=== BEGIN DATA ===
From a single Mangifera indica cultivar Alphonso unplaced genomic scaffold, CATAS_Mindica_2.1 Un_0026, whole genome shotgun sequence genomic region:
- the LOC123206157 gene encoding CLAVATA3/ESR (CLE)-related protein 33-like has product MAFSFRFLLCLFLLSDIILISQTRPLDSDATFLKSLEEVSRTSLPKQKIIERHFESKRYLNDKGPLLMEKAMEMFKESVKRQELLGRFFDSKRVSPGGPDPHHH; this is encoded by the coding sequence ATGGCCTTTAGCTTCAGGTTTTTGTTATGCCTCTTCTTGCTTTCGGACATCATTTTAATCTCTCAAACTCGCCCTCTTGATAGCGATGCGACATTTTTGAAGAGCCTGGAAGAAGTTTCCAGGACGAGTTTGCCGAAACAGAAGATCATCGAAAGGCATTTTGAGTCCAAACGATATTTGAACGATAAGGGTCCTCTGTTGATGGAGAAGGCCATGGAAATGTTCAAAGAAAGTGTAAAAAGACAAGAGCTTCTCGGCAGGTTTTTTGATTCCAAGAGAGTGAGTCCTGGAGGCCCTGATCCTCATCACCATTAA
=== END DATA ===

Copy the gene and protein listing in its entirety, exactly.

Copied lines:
From a single Mangifera indica cultivar Alphonso unplaced genomic scaffold, CATAS_Mindica_2.1 Un_0026, whole genome shotgun sequence genomic region:
- the LOC123206157 gene encoding CLAVATA3/ESR (CLE)-related protein 33-like has product MAFSFRFLLCLFLLSDIILISQTRPLDSDATFLKSLEEVSRTSLPKQKIIERHFESKRYLNDKGPLLMEKAMEMFKESVKRQELLGRFFDSKRVSPGGPDPHHH; this is encoded by the coding sequence ATGGCCTTTAGCTTCAGGTTTTTGTTATGCCTCTTCTTGCTTTCGGACATCATTTTAATCTCTCAAACTCGCCCTCTTGATAGCGATGCGACATTTTTGAAGAGCCTGGAAGAAGTTTCCAGGACGAGTTTGCCGAAACAGAAGATCATCGAAAGGCATTTTGAGTCCAAACGATATTTGAACGATAAGGGTCCTCTGTTGATGGAGAAGGCCATGGAAATGTTCAAAGAAAGTGTAAAAAGACAAGAGCTTCTCGGCAGGTTTTTTGATTCCAAGAGAGTGAGTCCTGGAGGCCCTGATCCTCATCACCATTAA